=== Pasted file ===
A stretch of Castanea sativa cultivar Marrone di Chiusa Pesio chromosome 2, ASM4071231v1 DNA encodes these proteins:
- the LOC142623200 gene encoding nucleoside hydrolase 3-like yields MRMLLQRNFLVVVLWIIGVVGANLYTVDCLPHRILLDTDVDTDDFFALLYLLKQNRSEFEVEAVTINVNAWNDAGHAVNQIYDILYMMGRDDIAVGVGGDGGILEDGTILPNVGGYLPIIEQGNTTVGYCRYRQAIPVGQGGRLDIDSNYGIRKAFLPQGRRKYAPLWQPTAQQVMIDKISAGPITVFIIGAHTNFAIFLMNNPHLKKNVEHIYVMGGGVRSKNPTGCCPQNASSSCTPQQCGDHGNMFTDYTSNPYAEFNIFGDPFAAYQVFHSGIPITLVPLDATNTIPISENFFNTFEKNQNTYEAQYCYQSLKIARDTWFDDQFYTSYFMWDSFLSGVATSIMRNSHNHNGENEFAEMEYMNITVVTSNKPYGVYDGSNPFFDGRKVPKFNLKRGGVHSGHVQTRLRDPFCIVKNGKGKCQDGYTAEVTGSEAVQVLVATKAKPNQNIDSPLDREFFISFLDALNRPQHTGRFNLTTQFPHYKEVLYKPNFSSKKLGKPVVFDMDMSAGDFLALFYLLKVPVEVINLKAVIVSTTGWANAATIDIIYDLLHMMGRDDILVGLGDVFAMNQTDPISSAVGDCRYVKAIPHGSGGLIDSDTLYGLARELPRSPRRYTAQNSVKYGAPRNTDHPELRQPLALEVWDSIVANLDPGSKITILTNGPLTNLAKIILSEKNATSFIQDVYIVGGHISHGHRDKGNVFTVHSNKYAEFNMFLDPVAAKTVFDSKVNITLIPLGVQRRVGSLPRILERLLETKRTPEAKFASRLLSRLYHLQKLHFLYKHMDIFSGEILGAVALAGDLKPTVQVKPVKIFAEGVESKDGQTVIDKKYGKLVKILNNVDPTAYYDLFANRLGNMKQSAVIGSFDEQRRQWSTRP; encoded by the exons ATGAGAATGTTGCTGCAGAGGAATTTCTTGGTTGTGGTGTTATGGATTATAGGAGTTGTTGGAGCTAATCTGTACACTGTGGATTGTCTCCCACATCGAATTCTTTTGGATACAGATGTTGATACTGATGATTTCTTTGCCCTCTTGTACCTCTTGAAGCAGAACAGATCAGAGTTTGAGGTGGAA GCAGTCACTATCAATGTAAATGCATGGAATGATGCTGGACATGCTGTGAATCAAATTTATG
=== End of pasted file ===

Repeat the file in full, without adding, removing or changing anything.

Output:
A stretch of Castanea sativa cultivar Marrone di Chiusa Pesio chromosome 2, ASM4071231v1 DNA encodes these proteins:
- the LOC142623200 gene encoding nucleoside hydrolase 3-like yields MRMLLQRNFLVVVLWIIGVVGANLYTVDCLPHRILLDTDVDTDDFFALLYLLKQNRSEFEVEAVTINVNAWNDAGHAVNQIYDILYMMGRDDIAVGVGGDGGILEDGTILPNVGGYLPIIEQGNTTVGYCRYRQAIPVGQGGRLDIDSNYGIRKAFLPQGRRKYAPLWQPTAQQVMIDKISAGPITVFIIGAHTNFAIFLMNNPHLKKNVEHIYVMGGGVRSKNPTGCCPQNASSSCTPQQCGDHGNMFTDYTSNPYAEFNIFGDPFAAYQVFHSGIPITLVPLDATNTIPISENFFNTFEKNQNTYEAQYCYQSLKIARDTWFDDQFYTSYFMWDSFLSGVATSIMRNSHNHNGENEFAEMEYMNITVVTSNKPYGVYDGSNPFFDGRKVPKFNLKRGGVHSGHVQTRLRDPFCIVKNGKGKCQDGYTAEVTGSEAVQVLVATKAKPNQNIDSPLDREFFISFLDALNRPQHTGRFNLTTQFPHYKEVLYKPNFSSKKLGKPVVFDMDMSAGDFLALFYLLKVPVEVINLKAVIVSTTGWANAATIDIIYDLLHMMGRDDILVGLGDVFAMNQTDPISSAVGDCRYVKAIPHGSGGLIDSDTLYGLARELPRSPRRYTAQNSVKYGAPRNTDHPELRQPLALEVWDSIVANLDPGSKITILTNGPLTNLAKIILSEKNATSFIQDVYIVGGHISHGHRDKGNVFTVHSNKYAEFNMFLDPVAAKTVFDSKVNITLIPLGVQRRVGSLPRILERLLETKRTPEAKFASRLLSRLYHLQKLHFLYKHMDIFSGEILGAVALAGDLKPTVQVKPVKIFAEGVESKDGQTVIDKKYGKLVKILNNVDPTAYYDLFANRLGNMKQSAVIGSFDEQRRQWSTRP; encoded by the exons ATGAGAATGTTGCTGCAGAGGAATTTCTTGGTTGTGGTGTTATGGATTATAGGAGTTGTTGGAGCTAATCTGTACACTGTGGATTGTCTCCCACATCGAATTCTTTTGGATACAGATGTTGATACTGATGATTTCTTTGCCCTCTTGTACCTCTTGAAGCAGAACAGATCAGAGTTTGAGGTGGAA GCAGTCACTATCAATGTAAATGCATGGAATGATGCTGGACATGCTGTGAATCAAATTTATG